This September, the quartet has travelled Down Under for concerts in Wellington, Christchurch and Auckland in New Zealand and Brisbane, Melbourne, Adelaide, Hobart, Sydney, Newcastle and Perth in Australia. They have thrilled audiences with their performances of string quartets by Haydn, Wolf, Beethoven, and Russian masters Tchaikovsky and Shostakovich and are receiving great admiration from the critics:
“the Borodin Quartet reaffirmed both the pleasure and privilege of experiencing the sublime artistry of one of the world’s leading chamber music ensembles…the Borodins held nothing back in their highly-charged performance. They effortlessly conveyed a sense of romantic striving, in both the dramatic to-and-fro of musical argument, and moments in which one sensed rich textures were calling out for fuller orchestral shading” – William Dart, The New Zealand Herald
“Rarely have I heard, throughout a varied concert, playing of such subtlety and refinement, and rarely have I heard such superb balances between all four players” – The Dominion Post
“The Quartet’s restraint gave us a flowing account with beautifully judged flexibility, revealing both the music’s variety and the blended homogeneity of the ensemble” – Elizabeth Kerr, Radio New Zealand
“The group’s balance sounded impeccable, the texture individual…the night’s finest playing came with Beethoven’s Op. 130: rational, involving, the players focused on and rapt in their rewarding discourse” – Clive O’Connell, The Sydney Morning Herald
“After 73 years, it does Russian melancholy better than anyone – and this latest incarnation of the legendary group continues in the grand tradition, the famously blended instrumental tone as dark as the four men’s matching attire, their ensemble playing as solid as Russian oak…for the chamber music devotee, this was the thing itself, the imposing, vaguely terrifying beast that is the Russian heart and soul laid bare” – Martin Buzacott, The Australian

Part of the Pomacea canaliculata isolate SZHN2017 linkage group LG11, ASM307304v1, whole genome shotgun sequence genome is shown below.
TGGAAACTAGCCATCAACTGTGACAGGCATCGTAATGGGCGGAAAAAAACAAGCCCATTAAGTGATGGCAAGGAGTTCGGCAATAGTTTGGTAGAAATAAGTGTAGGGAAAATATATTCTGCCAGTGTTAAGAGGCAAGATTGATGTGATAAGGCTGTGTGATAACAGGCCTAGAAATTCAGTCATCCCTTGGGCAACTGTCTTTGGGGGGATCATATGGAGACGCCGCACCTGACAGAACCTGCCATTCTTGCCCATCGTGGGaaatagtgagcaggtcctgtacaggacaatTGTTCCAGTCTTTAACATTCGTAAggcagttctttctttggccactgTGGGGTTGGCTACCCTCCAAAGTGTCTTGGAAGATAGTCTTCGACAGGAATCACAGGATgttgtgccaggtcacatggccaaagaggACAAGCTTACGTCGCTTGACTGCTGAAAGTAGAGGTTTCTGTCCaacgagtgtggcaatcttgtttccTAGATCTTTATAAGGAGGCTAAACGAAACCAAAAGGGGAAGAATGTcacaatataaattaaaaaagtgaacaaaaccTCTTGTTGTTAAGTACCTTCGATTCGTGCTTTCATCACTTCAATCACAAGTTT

“Here we were treated to the classic Borodin tone with its finely calibrated vibrato and timbral intensity, truly taking us to another place… After the interval came Shostakovich’s final quartet, his 15th, Op. 144. The Borodin’s performance of this work alone is well worth the price of admission.” – Tony Way, Limelight Magazine
“The six movements all run on without pause, often with one instrument featured solo for long passages, and the dramatic thread was heightened in this performance by the Borodins playing with the lights down, illuminated by lamps on their music stands. The playing and the effect were both spellbinding” – Steve Moffatt, Wentworth Courier
“A sugar-coated first half would scarcely have prepared one for the bite of Shostakovich’s String Quartet No.15, his final embittered work in this medium. The hall was plunged into near darkness, with the players barely visible through dim lights illuminating their scores. This seemed like the only way to experience the work’s six continuous slow movements, highlighted by painful pauses, pregnant silences and interjected dissonances. One could hear a pin drop amid this blanket of unnerving stillness and unease, so grippingly negotiated by the quartet.”– Chang Tou Liang, The Straits Times
After this tour, the quartet will perform two concerts at Victoria Concert Hall in Singapore, including one in collaboration with musicians from the Singapore Symphony Orchestra.
Finally, they will end their tour in Hong Kong, where they will return to perform two concerts at the Joy of Music Festival at Hong Kong City Hall and will collaborate with pianist Ilya Rashkovskiy for Shostakovich’s Piano Quintet.
For more information on the Borodin Quartet’s tour of New Zealand and Australia, visit Chamber Music New Zealand and Musica Viva. You can also read the press release for the quartet’s New Zealand tour here.